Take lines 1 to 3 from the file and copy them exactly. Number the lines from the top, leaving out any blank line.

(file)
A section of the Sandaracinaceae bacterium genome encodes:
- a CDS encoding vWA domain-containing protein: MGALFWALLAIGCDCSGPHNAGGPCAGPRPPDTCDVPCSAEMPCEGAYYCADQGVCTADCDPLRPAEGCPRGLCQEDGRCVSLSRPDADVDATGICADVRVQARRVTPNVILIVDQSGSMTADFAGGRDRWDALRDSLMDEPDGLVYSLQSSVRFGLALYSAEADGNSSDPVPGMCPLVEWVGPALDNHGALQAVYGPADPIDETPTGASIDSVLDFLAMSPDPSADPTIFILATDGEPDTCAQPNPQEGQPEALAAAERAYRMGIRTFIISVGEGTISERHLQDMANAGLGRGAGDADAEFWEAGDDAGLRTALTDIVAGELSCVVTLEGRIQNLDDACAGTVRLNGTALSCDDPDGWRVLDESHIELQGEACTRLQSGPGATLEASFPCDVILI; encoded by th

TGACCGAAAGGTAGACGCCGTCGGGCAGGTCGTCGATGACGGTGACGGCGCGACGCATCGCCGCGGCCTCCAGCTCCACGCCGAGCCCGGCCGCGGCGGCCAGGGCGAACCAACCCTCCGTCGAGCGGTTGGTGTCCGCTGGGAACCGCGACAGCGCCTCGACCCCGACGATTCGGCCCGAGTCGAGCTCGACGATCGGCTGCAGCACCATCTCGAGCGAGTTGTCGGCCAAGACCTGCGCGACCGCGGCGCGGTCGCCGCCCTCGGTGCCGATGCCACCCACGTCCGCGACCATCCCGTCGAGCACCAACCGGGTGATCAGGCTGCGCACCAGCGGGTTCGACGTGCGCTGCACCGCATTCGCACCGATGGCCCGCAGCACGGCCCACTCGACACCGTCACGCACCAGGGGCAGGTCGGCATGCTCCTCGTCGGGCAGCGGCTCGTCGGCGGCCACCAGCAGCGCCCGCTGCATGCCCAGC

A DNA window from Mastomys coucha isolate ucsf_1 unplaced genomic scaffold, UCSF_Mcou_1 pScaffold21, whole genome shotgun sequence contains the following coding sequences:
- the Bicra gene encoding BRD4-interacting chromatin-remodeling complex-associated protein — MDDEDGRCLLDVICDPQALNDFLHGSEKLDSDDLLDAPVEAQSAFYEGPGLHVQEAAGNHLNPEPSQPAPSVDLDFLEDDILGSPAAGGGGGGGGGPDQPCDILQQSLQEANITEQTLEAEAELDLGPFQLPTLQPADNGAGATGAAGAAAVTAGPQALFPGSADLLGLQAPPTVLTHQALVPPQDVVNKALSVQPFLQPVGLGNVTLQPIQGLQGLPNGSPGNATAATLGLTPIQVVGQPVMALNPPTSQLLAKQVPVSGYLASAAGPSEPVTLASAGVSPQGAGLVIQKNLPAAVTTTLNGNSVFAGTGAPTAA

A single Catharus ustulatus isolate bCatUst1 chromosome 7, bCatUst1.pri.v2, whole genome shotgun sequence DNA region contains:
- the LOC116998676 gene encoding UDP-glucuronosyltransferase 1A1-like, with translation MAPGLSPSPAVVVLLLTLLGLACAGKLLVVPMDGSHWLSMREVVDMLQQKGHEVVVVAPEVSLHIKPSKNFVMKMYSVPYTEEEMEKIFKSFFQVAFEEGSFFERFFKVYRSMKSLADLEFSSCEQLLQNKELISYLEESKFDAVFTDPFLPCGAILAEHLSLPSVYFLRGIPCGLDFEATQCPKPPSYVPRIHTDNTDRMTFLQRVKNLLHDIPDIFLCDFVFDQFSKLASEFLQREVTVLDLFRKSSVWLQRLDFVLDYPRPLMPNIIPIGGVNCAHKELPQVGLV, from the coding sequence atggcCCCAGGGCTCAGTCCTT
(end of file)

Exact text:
A section of the Sandaracinaceae bacterium genome encodes:
- a CDS encoding vWA domain-containing protein: MGALFWALLAIGCDCSGPHNAGGPCAGPRPPDTCDVPCSAEMPCEGAYYCADQGVCTADCDPLRPAEGCPRGLCQEDGRCVSLSRPDADVDATGICADVRVQARRVTPNVILIVDQSGSMTADFAGGRDRWDALRDSLMDEPDGLVYSLQSSVRFGLALYSAEADGNSSDPVPGMCPLVEWVGPALDNHGALQAVYGPADPIDETPTGASIDSVLDFLAMSPDPSADPTIFILATDGEPDTCAQPNPQEGQPEALAAAERAYRMGIRTFIISVGEGTISERHLQDMANAGLGRGAGDADAEFWEAGDDAGLRTALTDIVAGELSCVVTLEGRIQNLDDACAGTVRLNGTALSCDDPDGWRVLDESHIELQGEACTRLQSGPGATLEASFPCDVILI; encoded by th

TGACCGAAAGGTAGACGCCGTCGGGCAGGTCGTCGATGACGGTGACGGCGCGACGCATCGCCGCGGCCTCCAGCTCCACGCCGAGCCCGGCCGCGGCGGCCAGGGCGAACCAACCCTCCGTCGAGCGGTTGGTGTCCGCTGGGAACCGCGACAGCGCCTCGACCCCGACGATTCGGCCCGAGTCGAGCTCGACGATCGGCTGCAGCACCATCTCGAGCGAGTTGTCGGCCAAGACCTGCGCGACCGCGGCGCGGTCGCCGCCCTCGGTGCCGATGCCACCCACGTCCGCGACCATCCCGTCGAGCACCAACCGGGTGATCAGGCTGCGCACCAGCGGGTTCGACGTGCGCTGCACCGCATTCGCACCGATGGCCCGCAGCACGGCCCACTCGACACCGTCACGCACCAGGGGCAGGTCGGCATGCTCCTCGTCGGGCAGCGGCTCGTCGGCGGCCACCAGCAGCGCCCGCTGCATGCCCAGC